|US7854464 *||Nov 12, 2008||Dec 21, 2010||Aisin Seiki Kabushiki Kaisha||Sun visor apparatus for vehicle|
|US8387676||Jul 27, 2010||Mar 5, 2013||Roger Hunckler||Shade and shading system|
|US8579352 *||Sep 2, 2009||Nov 12, 2013||Siemens Aktiengesellschaft||Shading arrangement for a leading-car windshield|
|US20040244923 *||Mar 26, 2004||Dec 9, 2004||Tung-Hsin Chen||Shade|
|US20090134656 *||Nov 12, 2008||May 28, 2009||Aisin Seiki Kabushiki Kaisha.||Sun visor apparatus for vehicle|
|US20090250964 *||Apr 3, 2009||Oct 8, 2009||Gm Global Technology Operations, Inc.||Motor vehicle having a window pane having a sun visor and a cover|
|US20100114439 *||Dec 30, 2009||May 6, 2010||Yuter Seymour C||Vehicle glare blocking systems|
|US20110017413 *||Jul 27, 2010||Jan 27, 2011||Roger Hunckler||Shade and shading system|
|US20110057472 *||Jul 2, 2010||Mar 10, 2011||Gm Global Technology Operations, Inc.||Shading system|
|US20110192554 *||Sep 2, 2009||Aug 11, 2011||Siemens Aktiengesellschaft||Shading arrangement for a leading-car windshield|
|CN100404295C||Sep 30, 2004||Jul 23, 2008||博斯股份有限两合公司||Roller blind with two-part pull-out element|
|DE4323502A1 *||Jul 14, 1993||Jan 19, 1995||Bayerische Motoren Werke Ag||Sun visor for a motor vehicle|
|DE10360629C5 *||Dec 19, 2003||Dec 4, 2008||GM Global Technology Operations, Inc., Detroit||Beschattungssystem mit starren Beschattungselementen für eine Panoramascheibe eines Kraftfahrzeugs|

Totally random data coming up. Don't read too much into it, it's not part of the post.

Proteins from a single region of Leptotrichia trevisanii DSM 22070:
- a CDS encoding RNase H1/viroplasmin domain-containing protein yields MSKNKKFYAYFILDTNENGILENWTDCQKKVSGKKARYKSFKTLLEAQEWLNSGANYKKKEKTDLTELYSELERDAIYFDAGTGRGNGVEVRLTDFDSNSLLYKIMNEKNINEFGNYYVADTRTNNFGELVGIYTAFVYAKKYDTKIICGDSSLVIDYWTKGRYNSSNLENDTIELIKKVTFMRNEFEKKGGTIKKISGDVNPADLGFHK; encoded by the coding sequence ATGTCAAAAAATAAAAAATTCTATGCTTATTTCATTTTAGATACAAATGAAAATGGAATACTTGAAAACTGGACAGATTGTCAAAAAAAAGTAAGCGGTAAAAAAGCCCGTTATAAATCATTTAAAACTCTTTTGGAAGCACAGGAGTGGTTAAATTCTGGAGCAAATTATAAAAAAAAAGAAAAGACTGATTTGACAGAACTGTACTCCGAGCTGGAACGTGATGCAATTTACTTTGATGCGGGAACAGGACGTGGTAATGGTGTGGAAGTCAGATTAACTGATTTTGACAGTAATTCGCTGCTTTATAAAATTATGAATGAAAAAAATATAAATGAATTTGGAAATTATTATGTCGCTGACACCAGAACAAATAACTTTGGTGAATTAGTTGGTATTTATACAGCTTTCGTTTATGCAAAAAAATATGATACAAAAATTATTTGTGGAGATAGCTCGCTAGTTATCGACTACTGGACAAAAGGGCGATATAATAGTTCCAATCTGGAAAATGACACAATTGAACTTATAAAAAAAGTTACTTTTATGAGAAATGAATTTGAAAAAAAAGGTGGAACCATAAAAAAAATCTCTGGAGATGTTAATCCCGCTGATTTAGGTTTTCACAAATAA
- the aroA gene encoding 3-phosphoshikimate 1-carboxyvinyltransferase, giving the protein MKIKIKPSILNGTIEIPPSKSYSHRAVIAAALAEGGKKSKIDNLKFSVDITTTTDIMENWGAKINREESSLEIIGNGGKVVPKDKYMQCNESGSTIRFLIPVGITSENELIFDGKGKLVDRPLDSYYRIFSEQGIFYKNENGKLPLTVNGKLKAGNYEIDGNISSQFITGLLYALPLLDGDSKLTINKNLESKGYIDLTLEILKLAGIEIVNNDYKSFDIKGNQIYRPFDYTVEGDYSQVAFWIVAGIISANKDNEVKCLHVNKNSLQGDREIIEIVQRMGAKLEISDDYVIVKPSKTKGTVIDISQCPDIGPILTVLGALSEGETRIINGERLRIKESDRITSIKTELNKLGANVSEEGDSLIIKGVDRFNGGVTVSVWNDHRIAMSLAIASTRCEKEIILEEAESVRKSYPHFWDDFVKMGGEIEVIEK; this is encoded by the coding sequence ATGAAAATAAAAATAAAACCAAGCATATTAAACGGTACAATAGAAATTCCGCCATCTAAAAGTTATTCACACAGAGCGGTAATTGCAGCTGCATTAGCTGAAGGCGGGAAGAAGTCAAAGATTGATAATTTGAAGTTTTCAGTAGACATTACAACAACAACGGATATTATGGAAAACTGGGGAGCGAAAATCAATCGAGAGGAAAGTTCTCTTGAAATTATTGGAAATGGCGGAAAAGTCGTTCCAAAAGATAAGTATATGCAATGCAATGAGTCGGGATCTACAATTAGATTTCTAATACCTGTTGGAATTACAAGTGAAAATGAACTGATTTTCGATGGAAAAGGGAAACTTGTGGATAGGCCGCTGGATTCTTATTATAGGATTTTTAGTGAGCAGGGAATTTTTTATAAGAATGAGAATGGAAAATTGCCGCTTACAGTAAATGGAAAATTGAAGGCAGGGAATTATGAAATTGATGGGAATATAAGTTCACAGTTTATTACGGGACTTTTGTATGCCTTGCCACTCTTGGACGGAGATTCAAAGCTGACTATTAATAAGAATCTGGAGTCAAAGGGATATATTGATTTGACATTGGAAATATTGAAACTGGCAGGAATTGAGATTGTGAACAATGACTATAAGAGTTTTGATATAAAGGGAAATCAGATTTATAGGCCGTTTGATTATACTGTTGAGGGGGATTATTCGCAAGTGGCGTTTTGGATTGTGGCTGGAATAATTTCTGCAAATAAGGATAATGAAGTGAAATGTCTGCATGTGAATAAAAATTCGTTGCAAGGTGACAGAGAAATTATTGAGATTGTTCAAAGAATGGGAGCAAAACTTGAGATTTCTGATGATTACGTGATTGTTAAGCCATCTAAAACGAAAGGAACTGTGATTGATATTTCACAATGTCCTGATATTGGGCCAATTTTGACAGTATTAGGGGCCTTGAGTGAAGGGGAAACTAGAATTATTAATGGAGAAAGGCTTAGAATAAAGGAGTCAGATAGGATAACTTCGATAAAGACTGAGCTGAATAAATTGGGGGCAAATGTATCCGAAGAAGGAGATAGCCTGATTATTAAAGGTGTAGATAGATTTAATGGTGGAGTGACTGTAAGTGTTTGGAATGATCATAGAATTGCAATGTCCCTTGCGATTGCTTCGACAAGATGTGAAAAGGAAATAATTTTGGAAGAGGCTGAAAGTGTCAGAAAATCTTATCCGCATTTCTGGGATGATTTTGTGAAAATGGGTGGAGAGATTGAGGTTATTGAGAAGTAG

|DE102009031619A1 *||Jul 3, 2009||Jan 5, 2011||GM Global Technology Operations, Inc., Detroit||Beschattungssystem|
|WO1997044208A1 *||May 13, 1997||Nov 27, 1997||Irvin Automotive Products, Inc.||Visor with telescoping extender blade|
|WO2000031369A1 *||Nov 20, 1998||Jun 2, 2000||Hai Tee Young||Window shading device|
|WO2002042103A1 *||Nov 27, 2000||May 30, 2002||Vardan Penesyan||Front and backscreens blinds of a motor vehicle|
|U.S. Classification||296/97.8, 160/370.21|
|International Classification||B60J1/20, B60J3/02|
|Cooperative Classification||B60J3/0204, B60J1/2088|
|European Classification||B60J1/20B2, B60J3/02B|
|Dec 27, 1988||AS||Assignment|
Owner name: PRINCE CORPORATION, ONE PRINCE CENTER, HOLLAND, MI
Free format text: ASSIGNMENT OF ASSIGNORS INTEREST.;ASSIGNORS:CLARK, ROBERT J.;BINISH, PATRICK W.;REEL/FRAME:004999/0561
Effective date: 19881219
Owner name: PRINCE CORPORATION, MICHIGAN
Free format text: ASSIGNMENT OF ASSIGNORS INTEREST;ASSIGNORS:CLARK, ROBERT J.;BINISH, PATRICK W.;REEL/FRAME:004999/0561
Effective date: 19881219
|Dec 17, 1991||CC||Certificate of correction|
|Nov 5, 1993||FPAY||Fee payment|
Year of fee payment: 4
|Sep 22, 1997||FPAY||Fee payment|
Year of fee payment: 8
|Sep 5, 2001||FPAY||Fee payment|
Year of fee payment: 12